As commercial and industrial (C&I) companies increasingly look to decarbonise their operations ahead of the UK’s commitment to net zero by 2050, solar PV offers an attractive route to zero-carbon electricity.
According to a survey conducted by npower Business Solutions, 78% of organisations said they had already invested, or were planning to invest in solar. As the technology has developed, it has become more flexible, with new solutions available and new financial models allowing companies to take the jump into solar self-generation.
There are numerous benefits for companies considering solar, including hedging against price exposure, allowing companies to fix their energy costs going forwards. Beyond this there is also a reputational benefit, as Paul Warke, engineering & continuous improvement manager from British manufacturer PZ Cussons explained at a recent roundtable sponsored by npower Business Solutions and held by Solar Media.
“I think everyone is trying to get something that they can use to try and get their customers to buy their products, and sustainability is one of the key things we have right now,” said Warke. “The awareness of carbon emissions and general waste at the present time is very, very high.”
It was a sentiment echoed by other attendees at the roundtable, including Chris Carlsen from the Lancashire Care NHS Foundation Trust, who pointed out that a solar installation is one of the best posters you can have for sustainability, and one that will stay up for decades.
Increased efficiencies and increased options
One key point to come out of the discussion was the range of solutions available to C&I customers, both in terms of technological options and financial models.
“There has been a rapid advancement in solar technology, especially in the last couple of years,” said Christelle Barnes, UK country manager at SolarEdge. “Installers now have the most innovative technology available to them, which, combined with the knowledge and understanding they have about what solar can do, has brought a great change to the way solar is perceived. It's now a technology that can do so much more than just generate electricity.”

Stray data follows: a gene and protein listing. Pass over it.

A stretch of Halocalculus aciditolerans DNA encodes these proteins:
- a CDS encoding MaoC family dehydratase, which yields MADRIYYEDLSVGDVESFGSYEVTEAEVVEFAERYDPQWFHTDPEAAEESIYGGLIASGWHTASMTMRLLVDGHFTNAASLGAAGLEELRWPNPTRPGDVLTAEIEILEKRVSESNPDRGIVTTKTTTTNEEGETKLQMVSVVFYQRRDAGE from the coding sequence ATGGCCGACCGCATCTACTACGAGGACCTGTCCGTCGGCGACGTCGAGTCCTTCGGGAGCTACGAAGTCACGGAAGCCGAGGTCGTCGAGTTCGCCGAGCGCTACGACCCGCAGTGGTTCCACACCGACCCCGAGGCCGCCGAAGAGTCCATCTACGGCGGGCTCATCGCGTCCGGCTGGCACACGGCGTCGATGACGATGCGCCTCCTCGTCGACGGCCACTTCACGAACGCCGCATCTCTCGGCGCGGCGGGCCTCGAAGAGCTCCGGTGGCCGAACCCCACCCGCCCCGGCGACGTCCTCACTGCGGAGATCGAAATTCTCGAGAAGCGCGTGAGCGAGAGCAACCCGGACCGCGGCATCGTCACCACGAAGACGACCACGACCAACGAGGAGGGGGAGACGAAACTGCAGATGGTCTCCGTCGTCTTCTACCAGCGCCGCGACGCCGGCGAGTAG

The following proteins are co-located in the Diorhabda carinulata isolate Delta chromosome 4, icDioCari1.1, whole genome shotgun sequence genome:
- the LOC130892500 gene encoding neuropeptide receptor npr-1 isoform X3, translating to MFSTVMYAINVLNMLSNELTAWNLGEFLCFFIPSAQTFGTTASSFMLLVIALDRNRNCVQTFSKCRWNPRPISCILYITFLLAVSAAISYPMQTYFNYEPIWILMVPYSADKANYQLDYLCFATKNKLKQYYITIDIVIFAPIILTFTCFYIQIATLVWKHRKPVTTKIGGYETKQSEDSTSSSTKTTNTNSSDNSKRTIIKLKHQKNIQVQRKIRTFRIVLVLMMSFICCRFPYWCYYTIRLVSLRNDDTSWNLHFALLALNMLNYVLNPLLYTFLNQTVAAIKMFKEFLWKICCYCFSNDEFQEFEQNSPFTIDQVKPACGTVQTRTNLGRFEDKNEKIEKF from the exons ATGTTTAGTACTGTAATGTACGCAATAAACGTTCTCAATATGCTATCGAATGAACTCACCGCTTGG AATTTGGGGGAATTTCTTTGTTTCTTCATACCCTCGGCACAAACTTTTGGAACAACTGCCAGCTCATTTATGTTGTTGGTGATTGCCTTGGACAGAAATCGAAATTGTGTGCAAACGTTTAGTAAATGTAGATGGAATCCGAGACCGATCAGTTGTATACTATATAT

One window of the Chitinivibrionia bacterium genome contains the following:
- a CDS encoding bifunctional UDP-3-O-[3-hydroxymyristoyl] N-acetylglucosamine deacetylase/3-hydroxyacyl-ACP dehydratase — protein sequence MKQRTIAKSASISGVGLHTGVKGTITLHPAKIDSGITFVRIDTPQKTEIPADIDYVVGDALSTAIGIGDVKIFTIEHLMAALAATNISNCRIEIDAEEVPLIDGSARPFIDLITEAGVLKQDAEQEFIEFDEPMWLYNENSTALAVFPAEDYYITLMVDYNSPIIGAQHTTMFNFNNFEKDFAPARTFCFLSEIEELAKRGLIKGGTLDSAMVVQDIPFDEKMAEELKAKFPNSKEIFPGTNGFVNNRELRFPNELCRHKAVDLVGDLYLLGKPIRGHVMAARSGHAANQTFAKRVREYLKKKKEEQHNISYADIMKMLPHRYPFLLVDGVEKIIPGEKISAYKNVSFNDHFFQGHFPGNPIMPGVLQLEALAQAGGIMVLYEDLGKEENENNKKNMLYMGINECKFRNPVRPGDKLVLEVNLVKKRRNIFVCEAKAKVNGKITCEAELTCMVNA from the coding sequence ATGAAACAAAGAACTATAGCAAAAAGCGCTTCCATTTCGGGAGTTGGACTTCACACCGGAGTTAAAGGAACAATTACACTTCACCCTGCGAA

One technological option that has begun to be increasingly popular is solar carports, with Barnes adding that SolarEdge has installed more in the past six months than the rest of her five years at the company. The ground-mount canopy structures provide both solar generation and protection for vehicles, and offer a way for companies to efficiently utilise space within their carparks.
This is appealing to many companies who may not be able to utilise their rooftops for solar for a number of reasons, or who simply want to maximise the amount of solar available to them. Technological efficiencies are further increasing the generation proposition of all installations, including carports, rooftop and ground-mount.
“Roof space has always been a premium,” said Phil Godfred, country manager UK&I at LONGi Solar, “but module efficiencies are helping to ease that. If you look ten years ago,” he continued, “a 245W system required a 60 cell module.”